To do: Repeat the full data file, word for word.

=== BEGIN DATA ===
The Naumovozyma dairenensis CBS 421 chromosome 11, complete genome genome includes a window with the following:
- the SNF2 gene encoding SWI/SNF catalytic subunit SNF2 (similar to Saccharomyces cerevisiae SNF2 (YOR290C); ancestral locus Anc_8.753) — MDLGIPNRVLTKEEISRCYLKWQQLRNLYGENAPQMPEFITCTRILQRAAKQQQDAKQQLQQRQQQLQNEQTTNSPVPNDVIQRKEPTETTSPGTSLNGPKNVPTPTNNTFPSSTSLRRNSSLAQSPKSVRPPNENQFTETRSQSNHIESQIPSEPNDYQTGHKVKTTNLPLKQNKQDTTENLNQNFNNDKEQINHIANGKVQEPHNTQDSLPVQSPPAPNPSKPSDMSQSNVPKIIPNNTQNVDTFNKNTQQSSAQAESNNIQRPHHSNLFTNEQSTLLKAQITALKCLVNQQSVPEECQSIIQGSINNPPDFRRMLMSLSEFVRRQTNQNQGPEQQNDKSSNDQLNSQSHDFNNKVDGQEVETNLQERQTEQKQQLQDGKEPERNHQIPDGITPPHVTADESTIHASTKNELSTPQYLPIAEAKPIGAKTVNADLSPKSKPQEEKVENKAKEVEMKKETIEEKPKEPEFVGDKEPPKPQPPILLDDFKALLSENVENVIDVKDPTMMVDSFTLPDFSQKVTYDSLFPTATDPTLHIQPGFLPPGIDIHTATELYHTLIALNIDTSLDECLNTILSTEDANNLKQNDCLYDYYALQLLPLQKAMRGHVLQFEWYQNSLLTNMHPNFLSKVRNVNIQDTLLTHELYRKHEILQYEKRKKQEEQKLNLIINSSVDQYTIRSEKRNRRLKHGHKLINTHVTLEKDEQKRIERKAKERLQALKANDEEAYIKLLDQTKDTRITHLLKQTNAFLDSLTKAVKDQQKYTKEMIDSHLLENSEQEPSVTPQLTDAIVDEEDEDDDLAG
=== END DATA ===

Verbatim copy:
The Naumovozyma dairenensis CBS 421 chromosome 11, complete genome genome includes a window with the following:
- the SNF2 gene encoding SWI/SNF catalytic subunit SNF2 (similar to Saccharomyces cerevisiae SNF2 (YOR290C); ancestral locus Anc_8.753) — MDLGIPNRVLTKEEISRCYLKWQQLRNLYGENAPQMPEFITCTRILQRAAKQQQDAKQQLQQRQQQLQNEQTTNSPVPNDVIQRKEPTETTSPGTSLNGPKNVPTPTNNTFPSSTSLRRNSSLAQSPKSVRPPNENQFTETRSQSNHIESQIPSEPNDYQTGHKVKTTNLPLKQNKQDTTENLNQNFNNDKEQINHIANGKVQEPHNTQDSLPVQSPPAPNPSKPSDMSQSNVPKIIPNNTQNVDTFNKNTQQSSAQAESNNIQRPHHSNLFTNEQSTLLKAQITALKCLVNQQSVPEECQSIIQGSINNPPDFRRMLMSLSEFVRRQTNQNQGPEQQNDKSSNDQLNSQSHDFNNKVDGQEVETNLQERQTEQKQQLQDGKEPERNHQIPDGITPPHVTADESTIHASTKNELSTPQYLPIAEAKPIGAKTVNADLSPKSKPQEEKVENKAKEVEMKKETIEEKPKEPEFVGDKEPPKPQPPILLDDFKALLSENVENVIDVKDPTMMVDSFTLPDFSQKVTYDSLFPTATDPTLHIQPGFLPPGIDIHTATELYHTLIALNIDTSLDECLNTILSTEDANNLKQNDCLYDYYALQLLPLQKAMRGHVLQFEWYQNSLLTNMHPNFLSKVRNVNIQDTLLTHELYRKHEILQYEKRKKQEEQKLNLIINSSVDQYTIRSEKRNRRLKHGHKLINTHVTLEKDEQKRIERKAKERLQALKANDEEAYIKLLDQTKDTRITHLLKQTNAFLDSLTKAVKDQQKYTKEMIDSHLLENSEQEPSVTPQLTDAIVDEEDEDDDLAG